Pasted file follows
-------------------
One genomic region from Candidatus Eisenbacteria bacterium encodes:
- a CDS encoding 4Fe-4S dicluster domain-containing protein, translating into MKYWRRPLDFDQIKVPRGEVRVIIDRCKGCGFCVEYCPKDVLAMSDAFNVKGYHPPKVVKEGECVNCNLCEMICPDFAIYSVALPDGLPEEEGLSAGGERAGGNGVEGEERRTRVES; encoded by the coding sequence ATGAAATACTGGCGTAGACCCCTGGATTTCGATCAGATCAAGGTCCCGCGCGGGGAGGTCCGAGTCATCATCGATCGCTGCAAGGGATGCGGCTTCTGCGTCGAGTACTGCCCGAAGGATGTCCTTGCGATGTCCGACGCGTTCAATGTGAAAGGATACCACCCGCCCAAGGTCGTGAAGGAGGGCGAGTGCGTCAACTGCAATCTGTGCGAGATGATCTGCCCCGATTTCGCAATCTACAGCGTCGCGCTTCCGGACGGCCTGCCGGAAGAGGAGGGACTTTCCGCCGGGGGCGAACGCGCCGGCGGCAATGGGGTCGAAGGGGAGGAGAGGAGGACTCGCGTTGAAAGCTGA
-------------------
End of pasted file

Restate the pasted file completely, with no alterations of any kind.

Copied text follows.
One genomic region from Candidatus Eisenbacteria bacterium encodes:
- a CDS encoding 4Fe-4S dicluster domain-containing protein, translating into MKYWRRPLDFDQIKVPRGEVRVIIDRCKGCGFCVEYCPKDVLAMSDAFNVKGYHPPKVVKEGECVNCNLCEMICPDFAIYSVALPDGLPEEEGLSAGGERAGGNGVEGEERRTRVES; encoded by the coding sequence ATGAAATACTGGCGTAGACCCCTGGATTTCGATCAGATCAAGGTCCCGCGCGGGGAGGTCCGAGTCATCATCGATCGCTGCAAGGGATGCGGCTTCTGCGTCGAGTACTGCCCGAAGGATGTCCTTGCGATGTCCGACGCGTTCAATGTGAAAGGATACCACCCGCCCAAGGTCGTGAAGGAGGGCGAGTGCGTCAACTGCAATCTGTGCGAGATGATCTGCCCCGATTTCGCAATCTACAGCGTCGCGCTTCCGGACGGCCTGCCGGAAGAGGAGGGACTTTCCGCCGGGGGCGAACGCGCCGGCGGCAATGGGGTCGAAGGGGAGGAGAGGAGGACTCGCGTTGAAAGCTGA